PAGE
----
The real story behind Operation Pillar of Defense in Gaza has not yet been investigated, but now that the explosions have stopped, we are obligated to delve into the truth. The decision to kill Hamas military chief Ahmed Jabari, which was the opening shot of the operation, was made even though he was involved in negotiations on signing a long-term cease-fire agreement.

A few hours before he was assassinated, he had received a draft of an agreement for a permanent cease-fire with Israel, and he was apparently expected to reply to it affirmatively. The indirect contacts with Jabari had taken place over the course of months via Hamas’ deputy foreign minister, Ghazi Hamad, with the knowledge and consent of Defense Minister Ehud Barak.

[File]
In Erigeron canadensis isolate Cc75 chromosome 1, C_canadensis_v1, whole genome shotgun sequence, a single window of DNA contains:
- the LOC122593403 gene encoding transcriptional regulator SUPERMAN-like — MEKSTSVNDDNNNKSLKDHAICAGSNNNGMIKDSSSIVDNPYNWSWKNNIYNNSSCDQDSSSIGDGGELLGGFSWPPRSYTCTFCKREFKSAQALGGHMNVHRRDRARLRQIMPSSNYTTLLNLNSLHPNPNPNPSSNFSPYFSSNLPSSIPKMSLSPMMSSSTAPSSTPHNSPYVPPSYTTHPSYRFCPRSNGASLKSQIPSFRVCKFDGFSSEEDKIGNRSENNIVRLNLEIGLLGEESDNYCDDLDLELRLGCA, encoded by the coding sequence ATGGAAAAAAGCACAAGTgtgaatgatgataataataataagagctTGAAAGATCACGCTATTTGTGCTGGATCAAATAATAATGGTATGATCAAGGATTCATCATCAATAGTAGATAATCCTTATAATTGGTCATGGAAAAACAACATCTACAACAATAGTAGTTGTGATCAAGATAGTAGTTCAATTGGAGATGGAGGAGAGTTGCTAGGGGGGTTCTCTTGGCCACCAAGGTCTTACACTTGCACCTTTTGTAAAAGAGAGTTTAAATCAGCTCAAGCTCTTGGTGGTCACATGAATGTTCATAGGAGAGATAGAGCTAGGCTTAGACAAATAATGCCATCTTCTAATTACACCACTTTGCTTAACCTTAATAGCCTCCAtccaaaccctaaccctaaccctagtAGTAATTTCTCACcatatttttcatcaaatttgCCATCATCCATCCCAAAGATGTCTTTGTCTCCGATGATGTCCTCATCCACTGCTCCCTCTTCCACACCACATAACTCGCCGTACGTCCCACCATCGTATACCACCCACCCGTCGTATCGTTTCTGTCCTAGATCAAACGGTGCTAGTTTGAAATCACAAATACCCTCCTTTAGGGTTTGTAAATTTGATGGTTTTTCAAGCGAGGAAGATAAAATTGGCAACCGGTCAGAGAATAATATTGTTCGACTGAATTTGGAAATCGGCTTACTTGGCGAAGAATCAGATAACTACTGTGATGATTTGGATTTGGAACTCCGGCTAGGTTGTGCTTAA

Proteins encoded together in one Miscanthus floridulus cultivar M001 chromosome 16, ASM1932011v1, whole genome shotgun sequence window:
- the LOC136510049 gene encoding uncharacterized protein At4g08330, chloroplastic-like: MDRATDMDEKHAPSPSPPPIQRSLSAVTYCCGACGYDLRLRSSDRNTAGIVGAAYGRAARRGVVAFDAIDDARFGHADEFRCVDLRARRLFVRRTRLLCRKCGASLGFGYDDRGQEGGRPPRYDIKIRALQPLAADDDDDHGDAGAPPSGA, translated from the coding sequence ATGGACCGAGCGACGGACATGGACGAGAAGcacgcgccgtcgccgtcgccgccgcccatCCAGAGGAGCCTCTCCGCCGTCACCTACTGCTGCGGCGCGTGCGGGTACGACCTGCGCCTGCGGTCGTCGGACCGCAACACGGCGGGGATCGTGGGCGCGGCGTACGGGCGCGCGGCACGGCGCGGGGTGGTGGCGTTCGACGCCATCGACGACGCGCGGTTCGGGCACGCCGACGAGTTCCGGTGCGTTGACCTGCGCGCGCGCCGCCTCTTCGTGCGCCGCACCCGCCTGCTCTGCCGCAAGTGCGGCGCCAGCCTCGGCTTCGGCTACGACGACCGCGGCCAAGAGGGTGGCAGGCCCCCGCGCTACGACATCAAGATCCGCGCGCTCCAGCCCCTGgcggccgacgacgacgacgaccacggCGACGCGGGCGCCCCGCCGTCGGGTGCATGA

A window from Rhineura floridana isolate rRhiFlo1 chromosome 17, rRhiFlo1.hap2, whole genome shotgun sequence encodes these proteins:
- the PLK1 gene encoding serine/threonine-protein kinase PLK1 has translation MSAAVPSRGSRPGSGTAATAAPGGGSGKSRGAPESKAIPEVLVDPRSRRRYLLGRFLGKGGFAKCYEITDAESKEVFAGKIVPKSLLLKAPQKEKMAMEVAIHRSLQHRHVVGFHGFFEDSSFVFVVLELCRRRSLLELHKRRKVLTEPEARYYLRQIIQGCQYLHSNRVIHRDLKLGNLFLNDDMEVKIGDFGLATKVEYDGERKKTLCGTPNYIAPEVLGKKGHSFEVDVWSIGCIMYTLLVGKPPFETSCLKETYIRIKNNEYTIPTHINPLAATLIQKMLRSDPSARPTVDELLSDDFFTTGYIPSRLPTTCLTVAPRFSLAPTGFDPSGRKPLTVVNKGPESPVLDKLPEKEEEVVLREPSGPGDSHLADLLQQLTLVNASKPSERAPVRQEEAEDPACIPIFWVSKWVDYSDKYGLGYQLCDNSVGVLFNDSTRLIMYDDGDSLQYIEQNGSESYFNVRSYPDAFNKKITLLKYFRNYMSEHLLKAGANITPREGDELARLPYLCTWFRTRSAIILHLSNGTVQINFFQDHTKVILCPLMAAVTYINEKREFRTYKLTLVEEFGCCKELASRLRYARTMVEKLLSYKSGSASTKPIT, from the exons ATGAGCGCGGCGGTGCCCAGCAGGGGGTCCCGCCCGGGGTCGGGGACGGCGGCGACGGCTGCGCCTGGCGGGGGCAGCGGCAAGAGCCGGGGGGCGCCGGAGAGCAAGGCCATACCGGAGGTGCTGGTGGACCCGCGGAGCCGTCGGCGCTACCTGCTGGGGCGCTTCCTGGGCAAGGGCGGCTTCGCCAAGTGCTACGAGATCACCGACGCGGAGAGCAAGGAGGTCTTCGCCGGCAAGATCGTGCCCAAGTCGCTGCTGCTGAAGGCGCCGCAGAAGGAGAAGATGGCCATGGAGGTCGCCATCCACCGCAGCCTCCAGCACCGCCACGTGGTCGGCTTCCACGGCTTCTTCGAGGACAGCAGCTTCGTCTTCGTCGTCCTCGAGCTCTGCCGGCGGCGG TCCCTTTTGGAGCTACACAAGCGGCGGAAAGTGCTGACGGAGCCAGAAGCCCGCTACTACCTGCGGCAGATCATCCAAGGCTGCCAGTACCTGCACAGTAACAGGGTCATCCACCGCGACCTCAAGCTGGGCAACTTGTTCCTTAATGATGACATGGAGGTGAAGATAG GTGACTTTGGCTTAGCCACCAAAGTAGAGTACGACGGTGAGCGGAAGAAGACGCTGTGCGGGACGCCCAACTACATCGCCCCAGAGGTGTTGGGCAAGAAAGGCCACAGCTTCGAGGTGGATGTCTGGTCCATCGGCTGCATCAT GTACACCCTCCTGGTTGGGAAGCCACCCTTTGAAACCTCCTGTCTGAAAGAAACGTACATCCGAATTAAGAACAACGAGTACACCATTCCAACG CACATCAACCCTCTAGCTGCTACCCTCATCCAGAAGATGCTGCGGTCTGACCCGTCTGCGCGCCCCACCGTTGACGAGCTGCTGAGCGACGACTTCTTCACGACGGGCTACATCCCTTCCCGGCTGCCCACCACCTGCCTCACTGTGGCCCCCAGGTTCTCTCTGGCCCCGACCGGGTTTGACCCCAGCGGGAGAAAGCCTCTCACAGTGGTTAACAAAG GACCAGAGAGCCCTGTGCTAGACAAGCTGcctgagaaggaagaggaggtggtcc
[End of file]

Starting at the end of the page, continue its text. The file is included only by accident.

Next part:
These contacts with Hamas were conducted by Gershon Baskin, who served as an intermediary in the deal for the return of kidnapped soldier Gilad Shalit. Baskin had reported his progress toward a draft agreement to the members of a special committee appointed by Barak back in May, a panel that also included representatives of other government ministries.

In other words, our decision makers, including the defense minister and perhaps also Prime Minister Benjamin Netanyahu, knew about Jabari’s role in advancing a permanent cease-fire agreement. Jabari was the strongman of the Gaza Strip – Israel’s “subcontractor,” as Haaretz editor-in-chief Aluf Benn characterized him – so Hamad submitted each draft prepared with Baskin to Jabari for approval.